The costs to finish a housing development in Fremont and another in San Jose have skyrocketed, which means the investments made by teachers and other public employees are now at risk of being wiped away.
Silicon Sage Builders started developing a 91-unit complex on Almaden Road in San Jose called “The Almaden.” The firm also began construction on a 91-unit development on Osgood Road in Fremont called Savant at Irvington. Problems for the complexes started popping up after the Securities and Exchange Commission opened a fraud investigation into Silicon Sage Builders and its founder Sanjeev Acharya. According to the Mercury News, mounting debt forced the company’s extensive real estate portfolio to crumble and now all of Silicon Sage’s properties including The Almaden and Savant at Irvington are being controlled by a court-ordered receivership.
In a phone call transcript in August obtained by the Mercury News, the receivership warned TriGate Capital which tried to bail the project out earlier this year with a $20 million injection of funds, that the two projects were flatlining. “The projects were unlikely to return even a dollar of TriGate’s $20 million rescue finance, much less provide any return for investors,” the court-appointed receiver told TriGate. And there’s an unspecified amount of retirement funds from teachers and public employees that are tied up in the project and are now at risk of being totally lost. Those investors were hoping to cash in after the developments were completed and sold.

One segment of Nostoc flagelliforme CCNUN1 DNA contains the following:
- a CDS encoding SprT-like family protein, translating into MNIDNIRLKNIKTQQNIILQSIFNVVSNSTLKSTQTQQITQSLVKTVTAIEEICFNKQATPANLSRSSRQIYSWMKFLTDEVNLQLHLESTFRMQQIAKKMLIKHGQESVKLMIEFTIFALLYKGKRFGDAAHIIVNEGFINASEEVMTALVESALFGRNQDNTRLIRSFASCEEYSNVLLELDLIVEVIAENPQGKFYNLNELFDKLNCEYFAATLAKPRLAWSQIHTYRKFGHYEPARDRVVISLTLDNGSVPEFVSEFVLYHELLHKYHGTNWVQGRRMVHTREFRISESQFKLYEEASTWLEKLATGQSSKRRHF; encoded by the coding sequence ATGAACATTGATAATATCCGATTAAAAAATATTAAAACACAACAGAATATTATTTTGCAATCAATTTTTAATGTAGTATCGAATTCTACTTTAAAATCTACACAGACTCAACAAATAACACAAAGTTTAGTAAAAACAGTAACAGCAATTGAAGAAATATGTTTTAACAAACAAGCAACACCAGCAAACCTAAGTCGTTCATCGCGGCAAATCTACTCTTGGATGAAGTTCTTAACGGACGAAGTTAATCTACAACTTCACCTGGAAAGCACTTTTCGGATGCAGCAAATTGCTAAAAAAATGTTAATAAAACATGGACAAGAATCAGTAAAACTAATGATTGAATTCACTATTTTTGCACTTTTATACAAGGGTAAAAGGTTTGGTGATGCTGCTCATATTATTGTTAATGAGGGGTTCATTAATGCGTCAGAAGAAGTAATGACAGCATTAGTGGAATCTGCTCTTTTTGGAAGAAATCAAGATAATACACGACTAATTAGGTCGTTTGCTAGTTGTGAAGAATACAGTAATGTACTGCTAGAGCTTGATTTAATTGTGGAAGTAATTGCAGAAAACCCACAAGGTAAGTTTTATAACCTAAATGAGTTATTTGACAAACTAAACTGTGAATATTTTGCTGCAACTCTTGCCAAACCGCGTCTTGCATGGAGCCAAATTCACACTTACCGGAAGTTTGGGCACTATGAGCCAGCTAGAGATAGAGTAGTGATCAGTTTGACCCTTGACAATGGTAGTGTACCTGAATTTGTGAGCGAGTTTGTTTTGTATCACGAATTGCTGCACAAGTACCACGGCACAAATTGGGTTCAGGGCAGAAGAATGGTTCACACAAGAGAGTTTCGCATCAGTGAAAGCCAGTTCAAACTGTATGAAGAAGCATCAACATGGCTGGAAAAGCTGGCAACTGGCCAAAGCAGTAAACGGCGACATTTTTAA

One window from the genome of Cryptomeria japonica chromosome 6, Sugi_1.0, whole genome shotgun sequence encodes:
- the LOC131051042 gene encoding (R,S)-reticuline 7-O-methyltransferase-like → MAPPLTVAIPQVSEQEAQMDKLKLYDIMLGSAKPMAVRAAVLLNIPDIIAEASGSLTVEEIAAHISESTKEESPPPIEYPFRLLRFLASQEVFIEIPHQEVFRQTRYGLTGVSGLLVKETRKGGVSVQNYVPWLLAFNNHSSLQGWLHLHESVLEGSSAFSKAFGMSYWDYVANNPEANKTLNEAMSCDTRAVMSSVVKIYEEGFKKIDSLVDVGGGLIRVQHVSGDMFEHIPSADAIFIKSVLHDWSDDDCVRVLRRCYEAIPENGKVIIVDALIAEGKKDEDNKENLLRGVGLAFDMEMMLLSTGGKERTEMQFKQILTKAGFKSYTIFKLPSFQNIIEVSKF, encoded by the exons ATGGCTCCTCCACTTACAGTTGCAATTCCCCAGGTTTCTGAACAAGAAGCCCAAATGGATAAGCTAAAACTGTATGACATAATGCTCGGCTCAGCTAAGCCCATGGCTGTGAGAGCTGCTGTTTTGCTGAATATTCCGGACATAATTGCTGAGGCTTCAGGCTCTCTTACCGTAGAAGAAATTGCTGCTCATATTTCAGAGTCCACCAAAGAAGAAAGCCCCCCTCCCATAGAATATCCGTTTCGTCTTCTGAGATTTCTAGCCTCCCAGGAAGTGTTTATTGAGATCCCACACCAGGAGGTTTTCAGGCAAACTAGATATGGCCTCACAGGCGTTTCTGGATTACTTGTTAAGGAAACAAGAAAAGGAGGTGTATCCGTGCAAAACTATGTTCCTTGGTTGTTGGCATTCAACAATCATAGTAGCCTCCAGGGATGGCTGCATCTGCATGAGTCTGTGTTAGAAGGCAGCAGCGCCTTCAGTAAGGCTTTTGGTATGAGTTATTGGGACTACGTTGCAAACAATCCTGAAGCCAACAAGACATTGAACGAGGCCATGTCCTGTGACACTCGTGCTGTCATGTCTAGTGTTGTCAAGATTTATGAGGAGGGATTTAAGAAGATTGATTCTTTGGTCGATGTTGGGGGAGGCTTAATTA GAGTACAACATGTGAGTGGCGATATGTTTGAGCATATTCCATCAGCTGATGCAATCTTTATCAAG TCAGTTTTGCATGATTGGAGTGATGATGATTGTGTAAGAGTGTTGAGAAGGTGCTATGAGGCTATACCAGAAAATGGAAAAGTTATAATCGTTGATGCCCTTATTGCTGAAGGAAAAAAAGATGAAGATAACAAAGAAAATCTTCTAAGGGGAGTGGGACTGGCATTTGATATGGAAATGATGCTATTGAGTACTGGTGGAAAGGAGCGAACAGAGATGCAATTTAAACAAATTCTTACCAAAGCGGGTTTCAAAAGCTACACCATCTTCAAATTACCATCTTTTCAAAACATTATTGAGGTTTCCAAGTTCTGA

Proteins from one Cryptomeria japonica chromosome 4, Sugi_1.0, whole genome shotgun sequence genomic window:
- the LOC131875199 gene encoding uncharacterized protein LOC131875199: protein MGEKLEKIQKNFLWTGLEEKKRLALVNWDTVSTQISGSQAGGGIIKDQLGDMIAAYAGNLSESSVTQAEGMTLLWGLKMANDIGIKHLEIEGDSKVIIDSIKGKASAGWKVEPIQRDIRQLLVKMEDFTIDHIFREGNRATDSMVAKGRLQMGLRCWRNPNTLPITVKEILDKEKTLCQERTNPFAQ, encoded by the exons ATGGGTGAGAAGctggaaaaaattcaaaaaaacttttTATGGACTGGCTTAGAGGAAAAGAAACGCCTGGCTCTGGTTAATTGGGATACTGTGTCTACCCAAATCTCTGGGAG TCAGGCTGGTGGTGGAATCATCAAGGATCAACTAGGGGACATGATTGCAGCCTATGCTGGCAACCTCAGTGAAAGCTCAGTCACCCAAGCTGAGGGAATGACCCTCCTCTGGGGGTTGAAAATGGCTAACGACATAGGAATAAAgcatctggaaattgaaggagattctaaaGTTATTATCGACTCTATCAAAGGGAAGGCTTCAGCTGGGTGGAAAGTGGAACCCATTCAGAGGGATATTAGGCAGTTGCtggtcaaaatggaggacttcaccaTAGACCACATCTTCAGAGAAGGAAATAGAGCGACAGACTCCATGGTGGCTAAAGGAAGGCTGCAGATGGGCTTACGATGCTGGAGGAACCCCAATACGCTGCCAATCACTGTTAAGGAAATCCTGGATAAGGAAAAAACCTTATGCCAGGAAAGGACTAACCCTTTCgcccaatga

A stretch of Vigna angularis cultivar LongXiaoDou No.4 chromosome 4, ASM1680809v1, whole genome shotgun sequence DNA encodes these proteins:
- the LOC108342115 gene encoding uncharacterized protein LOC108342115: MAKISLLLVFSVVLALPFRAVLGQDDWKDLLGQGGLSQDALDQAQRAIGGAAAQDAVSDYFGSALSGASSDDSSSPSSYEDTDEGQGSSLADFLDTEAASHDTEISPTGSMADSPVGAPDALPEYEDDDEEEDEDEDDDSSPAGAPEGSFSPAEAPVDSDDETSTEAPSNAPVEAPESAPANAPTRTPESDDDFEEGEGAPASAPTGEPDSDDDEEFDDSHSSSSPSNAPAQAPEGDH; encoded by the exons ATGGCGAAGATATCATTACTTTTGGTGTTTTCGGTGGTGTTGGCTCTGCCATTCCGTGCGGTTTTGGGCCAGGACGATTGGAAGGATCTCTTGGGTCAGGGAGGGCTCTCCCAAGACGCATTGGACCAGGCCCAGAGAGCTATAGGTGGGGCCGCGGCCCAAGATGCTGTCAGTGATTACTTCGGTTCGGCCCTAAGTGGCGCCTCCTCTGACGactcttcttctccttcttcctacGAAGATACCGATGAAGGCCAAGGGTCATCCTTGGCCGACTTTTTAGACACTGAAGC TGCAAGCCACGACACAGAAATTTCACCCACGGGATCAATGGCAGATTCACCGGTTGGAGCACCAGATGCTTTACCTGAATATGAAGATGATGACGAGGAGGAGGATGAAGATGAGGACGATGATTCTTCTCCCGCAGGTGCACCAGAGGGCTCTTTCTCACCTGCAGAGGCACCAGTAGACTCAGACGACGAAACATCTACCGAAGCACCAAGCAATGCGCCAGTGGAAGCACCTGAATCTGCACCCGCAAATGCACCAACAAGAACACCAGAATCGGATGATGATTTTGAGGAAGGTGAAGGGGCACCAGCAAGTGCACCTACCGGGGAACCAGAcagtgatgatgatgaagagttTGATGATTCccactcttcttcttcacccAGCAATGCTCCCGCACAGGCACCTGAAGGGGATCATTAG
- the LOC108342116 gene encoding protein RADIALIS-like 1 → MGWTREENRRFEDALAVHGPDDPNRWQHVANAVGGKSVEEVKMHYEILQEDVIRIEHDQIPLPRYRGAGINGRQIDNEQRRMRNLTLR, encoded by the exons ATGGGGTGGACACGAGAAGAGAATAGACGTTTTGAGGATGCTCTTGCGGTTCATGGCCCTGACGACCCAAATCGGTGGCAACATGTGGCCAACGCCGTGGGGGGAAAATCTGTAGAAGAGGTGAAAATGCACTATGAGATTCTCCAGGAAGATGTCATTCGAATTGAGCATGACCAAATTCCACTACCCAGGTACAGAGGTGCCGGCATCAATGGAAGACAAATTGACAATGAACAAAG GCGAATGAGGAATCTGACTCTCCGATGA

Construction costs have escalated rapidly amid a nationwide supply-chain crisis, and that is primarily the root of the trouble. The Mercury News also obtained documents filed by the court-appointed receiver which now put the cost to finish the project in San Jose at $29 million, up from an estimated $16 million in May. In May, the cost to finish the Fremont project was around $7 million, but that has apparently jumped to $18.9 million. Now, TriGate appears to be on the defensive claiming that the court-appointed receiver has mismanaged the construction of the projects and is also sabotaging their financial stability.
“This receiver’s management of the projects has seen the project’s waste as assets,” TriGate said in the court papers obtained by Mercury News. TriGate is now trying to regain control of the projects from the receiver so it can restart construction and complete the projects as quickly as possible to try to salvage the investments. It’s unclear so far when that could happen and right now there is no timeline for completion for either project.